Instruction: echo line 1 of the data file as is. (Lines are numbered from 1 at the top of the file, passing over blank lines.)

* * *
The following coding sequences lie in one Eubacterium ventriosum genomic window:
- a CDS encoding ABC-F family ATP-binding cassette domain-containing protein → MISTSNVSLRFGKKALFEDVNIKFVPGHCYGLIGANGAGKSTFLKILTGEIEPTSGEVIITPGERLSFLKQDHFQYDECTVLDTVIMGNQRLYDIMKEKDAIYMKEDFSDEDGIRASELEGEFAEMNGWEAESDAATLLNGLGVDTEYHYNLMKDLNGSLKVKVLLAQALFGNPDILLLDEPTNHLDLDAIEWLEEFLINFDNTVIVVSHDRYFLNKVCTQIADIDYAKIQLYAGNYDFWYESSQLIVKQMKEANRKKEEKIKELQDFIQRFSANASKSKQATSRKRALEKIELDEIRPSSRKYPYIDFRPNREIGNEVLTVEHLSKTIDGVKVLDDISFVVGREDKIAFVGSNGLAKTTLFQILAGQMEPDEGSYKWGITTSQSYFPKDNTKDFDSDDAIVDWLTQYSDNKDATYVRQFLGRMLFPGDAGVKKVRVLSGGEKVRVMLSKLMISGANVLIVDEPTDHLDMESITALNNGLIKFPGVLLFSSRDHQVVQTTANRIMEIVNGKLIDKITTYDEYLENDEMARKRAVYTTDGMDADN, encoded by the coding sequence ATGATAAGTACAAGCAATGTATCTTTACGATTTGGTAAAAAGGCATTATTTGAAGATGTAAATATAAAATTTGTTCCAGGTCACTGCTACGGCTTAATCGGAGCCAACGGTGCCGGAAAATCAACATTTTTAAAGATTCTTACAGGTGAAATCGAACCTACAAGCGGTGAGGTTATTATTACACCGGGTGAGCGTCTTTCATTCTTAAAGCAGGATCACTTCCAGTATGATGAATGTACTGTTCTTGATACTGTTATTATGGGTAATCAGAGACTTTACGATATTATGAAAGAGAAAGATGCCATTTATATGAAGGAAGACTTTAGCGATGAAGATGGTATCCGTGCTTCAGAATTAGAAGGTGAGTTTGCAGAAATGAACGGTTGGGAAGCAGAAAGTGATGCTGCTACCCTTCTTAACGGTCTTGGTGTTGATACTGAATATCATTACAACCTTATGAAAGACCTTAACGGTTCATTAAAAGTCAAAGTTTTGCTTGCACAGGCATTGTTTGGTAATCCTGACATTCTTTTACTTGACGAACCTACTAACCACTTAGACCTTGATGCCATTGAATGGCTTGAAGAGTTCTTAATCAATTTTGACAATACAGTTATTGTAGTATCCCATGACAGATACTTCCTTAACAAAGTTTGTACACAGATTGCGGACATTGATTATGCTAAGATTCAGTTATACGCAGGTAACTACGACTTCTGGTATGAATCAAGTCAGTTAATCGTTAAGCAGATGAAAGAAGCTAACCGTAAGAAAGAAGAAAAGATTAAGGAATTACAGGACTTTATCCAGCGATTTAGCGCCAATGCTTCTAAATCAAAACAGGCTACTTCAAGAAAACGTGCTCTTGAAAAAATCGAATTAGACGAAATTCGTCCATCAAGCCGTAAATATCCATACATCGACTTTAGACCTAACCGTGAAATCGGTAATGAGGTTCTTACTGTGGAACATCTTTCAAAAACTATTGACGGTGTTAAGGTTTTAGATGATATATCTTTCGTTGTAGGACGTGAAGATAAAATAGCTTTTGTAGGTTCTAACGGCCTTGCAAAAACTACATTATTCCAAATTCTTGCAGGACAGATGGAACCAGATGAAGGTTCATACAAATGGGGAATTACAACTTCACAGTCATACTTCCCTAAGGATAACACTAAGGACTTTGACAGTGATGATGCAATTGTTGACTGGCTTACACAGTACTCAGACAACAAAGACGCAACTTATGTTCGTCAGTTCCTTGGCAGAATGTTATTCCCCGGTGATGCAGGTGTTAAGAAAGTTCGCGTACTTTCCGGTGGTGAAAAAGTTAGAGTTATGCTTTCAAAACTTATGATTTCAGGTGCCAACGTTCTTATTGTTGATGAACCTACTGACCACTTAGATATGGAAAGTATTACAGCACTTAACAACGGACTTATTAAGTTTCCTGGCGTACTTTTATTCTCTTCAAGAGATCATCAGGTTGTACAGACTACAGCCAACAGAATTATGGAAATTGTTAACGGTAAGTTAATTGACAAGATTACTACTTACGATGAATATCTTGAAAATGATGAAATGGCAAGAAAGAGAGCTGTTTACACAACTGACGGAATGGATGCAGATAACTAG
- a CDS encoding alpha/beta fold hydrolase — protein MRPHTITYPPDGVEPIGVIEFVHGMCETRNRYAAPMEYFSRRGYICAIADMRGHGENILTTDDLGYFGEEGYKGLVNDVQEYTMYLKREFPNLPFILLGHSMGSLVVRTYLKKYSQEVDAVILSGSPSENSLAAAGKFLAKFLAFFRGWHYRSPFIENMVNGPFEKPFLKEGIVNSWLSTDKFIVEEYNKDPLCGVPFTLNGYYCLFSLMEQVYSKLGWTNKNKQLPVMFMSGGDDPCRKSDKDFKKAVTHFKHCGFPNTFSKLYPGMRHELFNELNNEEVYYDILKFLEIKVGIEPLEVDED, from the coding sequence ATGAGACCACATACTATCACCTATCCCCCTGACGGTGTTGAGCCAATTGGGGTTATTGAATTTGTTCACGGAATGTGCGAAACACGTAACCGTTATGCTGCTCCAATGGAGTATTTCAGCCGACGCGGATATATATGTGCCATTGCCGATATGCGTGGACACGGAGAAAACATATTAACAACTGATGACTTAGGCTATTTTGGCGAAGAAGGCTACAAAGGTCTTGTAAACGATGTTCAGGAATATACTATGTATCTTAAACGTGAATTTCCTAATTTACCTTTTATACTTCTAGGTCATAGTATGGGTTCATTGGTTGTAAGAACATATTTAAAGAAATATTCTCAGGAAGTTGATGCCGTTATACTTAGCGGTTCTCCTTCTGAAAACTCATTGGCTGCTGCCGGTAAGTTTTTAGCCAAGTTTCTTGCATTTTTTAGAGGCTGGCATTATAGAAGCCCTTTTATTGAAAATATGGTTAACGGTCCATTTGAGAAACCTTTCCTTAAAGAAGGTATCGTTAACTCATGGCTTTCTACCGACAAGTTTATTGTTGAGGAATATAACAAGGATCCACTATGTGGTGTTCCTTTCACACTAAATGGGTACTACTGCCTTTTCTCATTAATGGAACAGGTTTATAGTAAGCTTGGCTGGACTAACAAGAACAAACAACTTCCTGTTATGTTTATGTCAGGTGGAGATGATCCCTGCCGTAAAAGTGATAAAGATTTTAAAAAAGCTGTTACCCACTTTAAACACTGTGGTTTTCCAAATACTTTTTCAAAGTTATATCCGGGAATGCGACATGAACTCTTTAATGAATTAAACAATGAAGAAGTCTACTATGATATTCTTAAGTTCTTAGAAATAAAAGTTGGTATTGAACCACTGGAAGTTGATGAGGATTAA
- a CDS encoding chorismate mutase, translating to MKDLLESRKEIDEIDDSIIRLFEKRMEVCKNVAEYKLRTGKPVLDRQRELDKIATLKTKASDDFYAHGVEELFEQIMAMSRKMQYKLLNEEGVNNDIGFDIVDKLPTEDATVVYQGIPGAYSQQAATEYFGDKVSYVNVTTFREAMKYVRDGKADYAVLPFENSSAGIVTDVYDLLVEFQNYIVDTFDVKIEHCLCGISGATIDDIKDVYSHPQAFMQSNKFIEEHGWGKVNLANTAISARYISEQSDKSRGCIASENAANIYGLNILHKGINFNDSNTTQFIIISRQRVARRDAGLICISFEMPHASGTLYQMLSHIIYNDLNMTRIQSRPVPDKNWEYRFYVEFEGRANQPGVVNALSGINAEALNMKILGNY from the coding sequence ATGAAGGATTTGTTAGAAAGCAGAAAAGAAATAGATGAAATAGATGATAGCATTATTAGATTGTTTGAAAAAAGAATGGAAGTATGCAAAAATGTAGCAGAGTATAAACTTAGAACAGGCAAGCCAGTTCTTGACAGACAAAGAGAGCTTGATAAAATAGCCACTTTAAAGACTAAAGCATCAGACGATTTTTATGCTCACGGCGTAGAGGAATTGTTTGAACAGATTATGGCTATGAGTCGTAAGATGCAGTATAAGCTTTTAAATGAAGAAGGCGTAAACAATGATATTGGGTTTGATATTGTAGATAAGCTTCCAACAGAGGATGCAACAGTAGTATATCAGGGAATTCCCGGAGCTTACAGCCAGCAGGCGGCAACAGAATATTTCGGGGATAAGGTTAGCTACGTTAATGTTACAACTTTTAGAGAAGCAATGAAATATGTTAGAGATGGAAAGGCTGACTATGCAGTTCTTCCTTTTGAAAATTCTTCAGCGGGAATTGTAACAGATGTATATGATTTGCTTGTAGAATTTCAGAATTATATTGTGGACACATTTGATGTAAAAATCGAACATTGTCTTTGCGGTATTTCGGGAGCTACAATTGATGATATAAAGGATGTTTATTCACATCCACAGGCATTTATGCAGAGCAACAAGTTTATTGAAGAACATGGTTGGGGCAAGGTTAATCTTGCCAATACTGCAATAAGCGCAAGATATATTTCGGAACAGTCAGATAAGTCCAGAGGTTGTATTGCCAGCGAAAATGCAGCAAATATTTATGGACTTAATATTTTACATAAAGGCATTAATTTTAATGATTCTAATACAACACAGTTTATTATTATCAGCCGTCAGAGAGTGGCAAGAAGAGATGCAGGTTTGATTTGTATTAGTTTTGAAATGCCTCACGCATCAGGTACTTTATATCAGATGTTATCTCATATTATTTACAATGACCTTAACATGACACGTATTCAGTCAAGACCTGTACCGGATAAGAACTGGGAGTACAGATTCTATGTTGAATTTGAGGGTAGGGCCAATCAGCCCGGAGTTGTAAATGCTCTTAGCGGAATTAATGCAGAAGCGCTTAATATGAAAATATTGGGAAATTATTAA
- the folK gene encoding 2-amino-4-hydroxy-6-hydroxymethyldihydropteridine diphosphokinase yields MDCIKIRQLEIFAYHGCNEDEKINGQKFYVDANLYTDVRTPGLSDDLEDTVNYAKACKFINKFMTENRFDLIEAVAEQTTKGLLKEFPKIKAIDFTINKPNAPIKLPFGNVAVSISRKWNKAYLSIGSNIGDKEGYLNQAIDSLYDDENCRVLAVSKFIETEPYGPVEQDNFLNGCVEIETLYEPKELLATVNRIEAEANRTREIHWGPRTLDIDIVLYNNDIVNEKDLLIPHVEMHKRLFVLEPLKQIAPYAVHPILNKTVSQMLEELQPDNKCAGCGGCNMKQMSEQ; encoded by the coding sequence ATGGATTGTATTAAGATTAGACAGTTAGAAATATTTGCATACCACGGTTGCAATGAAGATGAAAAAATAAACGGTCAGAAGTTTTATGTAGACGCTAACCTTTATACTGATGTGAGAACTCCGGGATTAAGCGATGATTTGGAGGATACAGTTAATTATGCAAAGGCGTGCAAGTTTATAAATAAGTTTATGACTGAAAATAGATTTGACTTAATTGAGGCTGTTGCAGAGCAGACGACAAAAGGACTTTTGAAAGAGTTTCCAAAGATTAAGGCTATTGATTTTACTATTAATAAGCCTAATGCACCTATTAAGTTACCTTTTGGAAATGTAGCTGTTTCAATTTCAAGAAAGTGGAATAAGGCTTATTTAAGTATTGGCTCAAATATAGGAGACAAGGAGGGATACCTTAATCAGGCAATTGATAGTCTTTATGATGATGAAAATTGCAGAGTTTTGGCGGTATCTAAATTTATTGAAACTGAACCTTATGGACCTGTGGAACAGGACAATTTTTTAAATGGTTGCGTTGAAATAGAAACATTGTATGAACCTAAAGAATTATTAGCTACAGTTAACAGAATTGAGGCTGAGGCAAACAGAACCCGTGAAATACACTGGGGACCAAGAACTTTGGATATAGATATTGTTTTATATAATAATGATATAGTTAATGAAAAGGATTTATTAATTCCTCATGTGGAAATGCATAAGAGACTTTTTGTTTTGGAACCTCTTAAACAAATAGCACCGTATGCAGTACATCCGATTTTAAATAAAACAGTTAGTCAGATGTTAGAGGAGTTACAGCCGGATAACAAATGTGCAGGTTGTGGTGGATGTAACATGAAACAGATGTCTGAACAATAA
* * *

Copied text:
The following coding sequences lie in one Eubacterium ventriosum genomic window: